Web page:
Educational research is replete with different conclusions by prominent professors on the same controversial issue. The lack of agreement is healthy in academe, but it leaves taxpayers confused at a time when their understanding is vital for developing support for public policies.
I was reminded of this by an essay in the Wall Street Journal on May 29 (“A Tale of Two Students”). The writer puts into human terms the importance of inspired teachers in changing the lives of disadvantaged students by focusing on two Hispanic students in Oklahoma City. One attended Santa Fe South High School, a charter school, and went on to receive a prestigious scholarship to attend the University of Oklahoma in the fall. The other attended Capitol Hill High School, a traditional public school in the same neighborhood, and has no future plans after graduation.
The piece makes it clear that the difference between the two friends was the direct result of caring teachers, since both schools serve roughly the same percentage of students who qualify for free- or reduced-price lunches, and both students come from similar working-class backgrounds. Because the Santa Fe South founder who was so influential was the winner of a $25,000 national Milken Educator award, the writer left readers with the distinct impression that charter schools are superior to regular schools.
This facile assessment, however, is called into question by two conflicting studies about charter schools that by now are well known to anyone following the news about education. I’m referring to the Linda Darling-Hammond study and the Caroline Hoxby study that were released several months ago. So let’s go beyond this familiar controversy to the larger question about the role that teacher quality plays in student learning and the contrasting research about the issue.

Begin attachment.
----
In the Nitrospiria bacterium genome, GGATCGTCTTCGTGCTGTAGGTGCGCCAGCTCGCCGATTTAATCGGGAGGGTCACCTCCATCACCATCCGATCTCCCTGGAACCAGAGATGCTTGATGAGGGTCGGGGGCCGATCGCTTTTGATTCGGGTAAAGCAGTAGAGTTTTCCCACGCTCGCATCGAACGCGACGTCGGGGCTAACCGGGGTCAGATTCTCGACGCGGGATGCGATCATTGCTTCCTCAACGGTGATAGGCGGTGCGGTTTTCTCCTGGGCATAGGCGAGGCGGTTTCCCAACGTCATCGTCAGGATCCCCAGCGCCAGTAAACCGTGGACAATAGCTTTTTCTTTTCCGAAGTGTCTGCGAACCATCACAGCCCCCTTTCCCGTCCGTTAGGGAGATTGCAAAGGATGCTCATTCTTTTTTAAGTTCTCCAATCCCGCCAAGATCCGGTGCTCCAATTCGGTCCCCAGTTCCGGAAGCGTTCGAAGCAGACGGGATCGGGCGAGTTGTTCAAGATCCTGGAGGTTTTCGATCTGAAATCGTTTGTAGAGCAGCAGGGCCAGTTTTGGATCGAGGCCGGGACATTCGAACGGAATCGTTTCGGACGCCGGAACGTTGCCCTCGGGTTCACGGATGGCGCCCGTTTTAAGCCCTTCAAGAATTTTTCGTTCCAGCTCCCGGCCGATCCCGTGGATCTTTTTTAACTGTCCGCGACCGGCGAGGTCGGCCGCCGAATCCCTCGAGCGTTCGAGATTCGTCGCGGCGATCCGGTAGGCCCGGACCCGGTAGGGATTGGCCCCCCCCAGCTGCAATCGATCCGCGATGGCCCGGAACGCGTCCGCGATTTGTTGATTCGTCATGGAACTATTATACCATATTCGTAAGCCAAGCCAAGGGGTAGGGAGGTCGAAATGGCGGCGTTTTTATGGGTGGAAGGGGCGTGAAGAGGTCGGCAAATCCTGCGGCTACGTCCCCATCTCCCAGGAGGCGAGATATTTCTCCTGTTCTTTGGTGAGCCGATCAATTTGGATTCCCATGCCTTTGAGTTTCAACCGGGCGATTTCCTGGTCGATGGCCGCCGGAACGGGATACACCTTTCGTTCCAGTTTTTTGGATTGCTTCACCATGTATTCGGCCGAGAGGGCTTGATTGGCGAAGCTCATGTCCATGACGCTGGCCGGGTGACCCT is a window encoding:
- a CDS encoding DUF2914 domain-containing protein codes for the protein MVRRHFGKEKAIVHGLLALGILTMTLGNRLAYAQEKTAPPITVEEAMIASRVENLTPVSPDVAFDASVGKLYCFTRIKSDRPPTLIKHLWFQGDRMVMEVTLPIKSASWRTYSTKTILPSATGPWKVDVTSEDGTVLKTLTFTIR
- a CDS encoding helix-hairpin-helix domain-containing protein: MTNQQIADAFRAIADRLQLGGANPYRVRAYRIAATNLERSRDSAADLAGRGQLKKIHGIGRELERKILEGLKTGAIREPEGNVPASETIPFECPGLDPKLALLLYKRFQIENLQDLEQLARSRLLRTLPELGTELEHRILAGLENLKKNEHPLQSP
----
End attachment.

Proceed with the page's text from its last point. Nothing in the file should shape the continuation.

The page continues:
The long held opinion is that socioeconomic factors are largely responsible for the performance gap between groups of students. One of the most outspoken researchers on this subject is David C. Berliner. In March 2009, he wrote “Poverty and Potential: Out-of-School Factors and School Success” (Education Policy Research Unit). Certainly, the quality of instruction is important, but it takes a back seat to the former in determining the difference on average between groups.
This deeply entrenched belief, however, was challenged by Ken Rowe in a keynote address delivered at the Australian Council for Educational Research conference in Melbourne in Oct. 2003. In reviewing the literature on the subject, Rowe concludes that the traditional beliefs about socioeconomic factors are really a product of “methodological and statistical artefact, and amount to little more than ‘religious’ adherence to the moribund ideologies of biological and social determinism.” That’s quite a mouthful. But upon reflection, it’s clear that Rowe’s findings constitute a dramatic departure from what has been known about student achievement since the storied Coleman Report in 1966.
Taxpayers demand to know which side is right. If teacher quality is paramount in narrowing the gap between social groups, then there is more hope than previously thought. But if socioeconomic factors are paramount in shrinking the gap, then schools have relatively little effect. It’s important to remember that the story of the two students in Oklahoma City was about performance within the same social class - not between social classes. In the final analysis, it’s not that poverty is destiny by any means, but its effect on achievement can no more be denied than can gravity’s effect on objects. It will be interesting to follow the debate on this crucial question.
The opinions expressed in Walt Gardner’s Reality Check are strictly those of the author(s) and do not reflect the opinions or endorsement of Editorial Projects in Education, or any of its publications.